TW: It’s great you don’t limit your inspiration, it’ll make for more interesting photos! What inspired your award winning photos?
AD: I have always loved hair dress and styling, and I have taken a particular interest at the moment in hair artificiality. I wanted to create some considered still lifes, something I’d not really done before till then.
TW: what i liked is that you brought a newness to them. they seemed strange even though i’d seen those hair types before.
TW: you’re welcome! any ideas for future projects or are you keeping that under wraps?
AD: Ha! I would like to do some portraits, though that might also have something to do with hair… Watch this space! I do have a reputation to maintain now
TW: that is true! You’re very busy, apart from your personal work, you assist for Andy Barter. How’s that been? Did you admire his work before you applied for the position?
AD: Working for Andy has pretty much taken over my life for the past two years! However he has been an incredible mentor and (I think) we have a great relationship. I did indeed admire his work before and hopefully some of his skills will have rubbed off on me a little.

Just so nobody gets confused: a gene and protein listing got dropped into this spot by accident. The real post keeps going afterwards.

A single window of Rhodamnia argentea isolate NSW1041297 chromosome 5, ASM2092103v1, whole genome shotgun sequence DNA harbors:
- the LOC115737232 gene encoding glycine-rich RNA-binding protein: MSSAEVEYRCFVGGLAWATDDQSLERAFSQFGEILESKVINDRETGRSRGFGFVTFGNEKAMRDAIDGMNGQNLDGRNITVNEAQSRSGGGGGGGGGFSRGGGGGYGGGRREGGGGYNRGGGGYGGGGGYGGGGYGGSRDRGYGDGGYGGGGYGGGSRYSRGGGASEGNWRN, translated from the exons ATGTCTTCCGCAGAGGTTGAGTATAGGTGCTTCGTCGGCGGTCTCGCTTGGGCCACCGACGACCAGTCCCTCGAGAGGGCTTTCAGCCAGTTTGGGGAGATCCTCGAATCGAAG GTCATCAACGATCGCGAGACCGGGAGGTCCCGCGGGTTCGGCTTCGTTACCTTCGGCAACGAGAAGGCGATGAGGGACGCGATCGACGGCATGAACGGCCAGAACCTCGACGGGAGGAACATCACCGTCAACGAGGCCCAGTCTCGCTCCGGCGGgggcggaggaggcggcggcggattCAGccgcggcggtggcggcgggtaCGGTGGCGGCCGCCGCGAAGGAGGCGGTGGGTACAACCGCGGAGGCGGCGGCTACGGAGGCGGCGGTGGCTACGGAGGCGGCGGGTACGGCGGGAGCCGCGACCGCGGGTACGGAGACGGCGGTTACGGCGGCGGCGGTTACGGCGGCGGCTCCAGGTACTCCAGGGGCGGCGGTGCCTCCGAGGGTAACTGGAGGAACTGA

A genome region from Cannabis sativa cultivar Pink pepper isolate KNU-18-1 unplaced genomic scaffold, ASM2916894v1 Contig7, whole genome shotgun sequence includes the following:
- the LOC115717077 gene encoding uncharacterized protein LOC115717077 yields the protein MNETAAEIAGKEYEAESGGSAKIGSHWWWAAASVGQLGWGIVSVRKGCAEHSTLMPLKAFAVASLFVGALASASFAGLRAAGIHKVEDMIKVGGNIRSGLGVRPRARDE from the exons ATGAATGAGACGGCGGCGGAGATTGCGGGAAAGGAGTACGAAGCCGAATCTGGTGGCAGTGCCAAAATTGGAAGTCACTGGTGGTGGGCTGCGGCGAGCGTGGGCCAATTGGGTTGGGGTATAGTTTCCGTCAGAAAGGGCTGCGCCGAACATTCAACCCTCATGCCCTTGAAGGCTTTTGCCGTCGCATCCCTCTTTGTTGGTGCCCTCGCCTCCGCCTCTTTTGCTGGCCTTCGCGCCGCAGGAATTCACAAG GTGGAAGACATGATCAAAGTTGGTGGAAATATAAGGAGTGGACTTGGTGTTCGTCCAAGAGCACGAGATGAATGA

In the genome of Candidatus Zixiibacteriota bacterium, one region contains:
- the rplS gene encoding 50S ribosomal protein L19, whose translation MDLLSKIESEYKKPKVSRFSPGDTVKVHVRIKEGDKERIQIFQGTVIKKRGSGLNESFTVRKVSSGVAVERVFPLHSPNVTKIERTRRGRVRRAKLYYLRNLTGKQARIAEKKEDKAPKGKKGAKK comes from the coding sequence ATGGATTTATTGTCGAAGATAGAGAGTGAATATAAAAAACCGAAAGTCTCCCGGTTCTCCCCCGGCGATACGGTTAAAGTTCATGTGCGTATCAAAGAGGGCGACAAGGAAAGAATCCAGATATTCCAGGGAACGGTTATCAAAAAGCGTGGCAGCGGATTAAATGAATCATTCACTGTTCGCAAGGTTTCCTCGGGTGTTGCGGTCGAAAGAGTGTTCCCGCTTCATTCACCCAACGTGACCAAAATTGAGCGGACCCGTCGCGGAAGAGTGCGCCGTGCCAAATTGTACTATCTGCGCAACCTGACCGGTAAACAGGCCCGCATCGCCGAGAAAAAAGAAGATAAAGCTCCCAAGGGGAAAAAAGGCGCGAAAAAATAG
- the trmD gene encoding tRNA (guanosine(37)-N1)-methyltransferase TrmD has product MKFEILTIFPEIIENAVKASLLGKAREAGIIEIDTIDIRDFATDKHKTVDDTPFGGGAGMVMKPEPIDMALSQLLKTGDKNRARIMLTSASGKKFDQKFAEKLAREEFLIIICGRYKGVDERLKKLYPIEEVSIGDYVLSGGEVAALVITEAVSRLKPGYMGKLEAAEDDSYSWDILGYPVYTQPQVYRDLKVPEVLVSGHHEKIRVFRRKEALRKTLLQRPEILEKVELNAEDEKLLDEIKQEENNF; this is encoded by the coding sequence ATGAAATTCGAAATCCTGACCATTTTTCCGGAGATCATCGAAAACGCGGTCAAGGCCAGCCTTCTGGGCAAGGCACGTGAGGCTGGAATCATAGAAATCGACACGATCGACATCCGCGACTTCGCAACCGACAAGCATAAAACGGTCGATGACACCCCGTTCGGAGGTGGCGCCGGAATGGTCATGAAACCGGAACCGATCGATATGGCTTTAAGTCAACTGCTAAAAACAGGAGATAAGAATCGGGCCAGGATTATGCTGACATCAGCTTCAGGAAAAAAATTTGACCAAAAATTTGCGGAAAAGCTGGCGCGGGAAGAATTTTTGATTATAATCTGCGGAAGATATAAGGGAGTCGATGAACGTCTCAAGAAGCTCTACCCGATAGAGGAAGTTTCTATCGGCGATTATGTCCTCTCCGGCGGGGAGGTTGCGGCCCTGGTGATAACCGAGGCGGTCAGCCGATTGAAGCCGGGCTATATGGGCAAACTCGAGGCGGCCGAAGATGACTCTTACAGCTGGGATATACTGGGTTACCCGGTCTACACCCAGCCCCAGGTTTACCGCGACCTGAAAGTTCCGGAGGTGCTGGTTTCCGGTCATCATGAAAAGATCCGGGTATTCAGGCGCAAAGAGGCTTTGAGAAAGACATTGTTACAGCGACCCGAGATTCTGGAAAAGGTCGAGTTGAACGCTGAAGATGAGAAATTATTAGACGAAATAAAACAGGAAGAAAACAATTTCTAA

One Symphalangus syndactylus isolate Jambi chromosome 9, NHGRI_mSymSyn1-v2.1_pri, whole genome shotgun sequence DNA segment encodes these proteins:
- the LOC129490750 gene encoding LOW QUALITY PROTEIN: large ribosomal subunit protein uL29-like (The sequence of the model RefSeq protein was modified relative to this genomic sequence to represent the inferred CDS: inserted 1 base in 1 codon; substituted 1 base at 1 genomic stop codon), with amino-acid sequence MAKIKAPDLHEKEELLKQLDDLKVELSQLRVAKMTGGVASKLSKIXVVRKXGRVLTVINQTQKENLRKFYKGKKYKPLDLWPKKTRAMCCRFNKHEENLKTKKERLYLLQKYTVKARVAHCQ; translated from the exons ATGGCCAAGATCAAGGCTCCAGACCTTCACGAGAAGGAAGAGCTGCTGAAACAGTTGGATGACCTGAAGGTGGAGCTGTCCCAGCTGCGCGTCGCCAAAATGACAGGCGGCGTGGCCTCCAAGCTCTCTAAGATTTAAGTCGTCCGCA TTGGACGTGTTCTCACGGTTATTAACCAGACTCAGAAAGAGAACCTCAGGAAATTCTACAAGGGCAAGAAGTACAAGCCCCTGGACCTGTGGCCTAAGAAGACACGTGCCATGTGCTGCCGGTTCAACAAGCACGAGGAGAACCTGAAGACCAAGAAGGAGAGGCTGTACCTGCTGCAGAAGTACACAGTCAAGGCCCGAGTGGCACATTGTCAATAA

TW: are there any particular jobs with Andy you’ve really enjoyed doing? or faraway locations you’ve gone to for a shoot? I hear the life of a photographer can be pretty glamorous!
AD: I have been fortunate to travel with Andy a bit… We went to Argentina this year, and we have also worked in Holland and Switzerland. I get to see some very expensive things that I will most likely never own. Although that sort of thing doesn’t really appeal to me greatly, but it’s interesting to see how the other half live.
TW: do you have any advice for aspiring photographers?
AD: When you ‘ve finished studying (or during is even better) start assisting a photographer. Be humble, hard working, and perfect your tea making skills! And of course keep taking your own pictures.
TW: thanks for that Angela!
AD: Thanks, and it was a pleasure!
Below is some of Angela’s work. To see more, head over to her website www.angela-dennis.com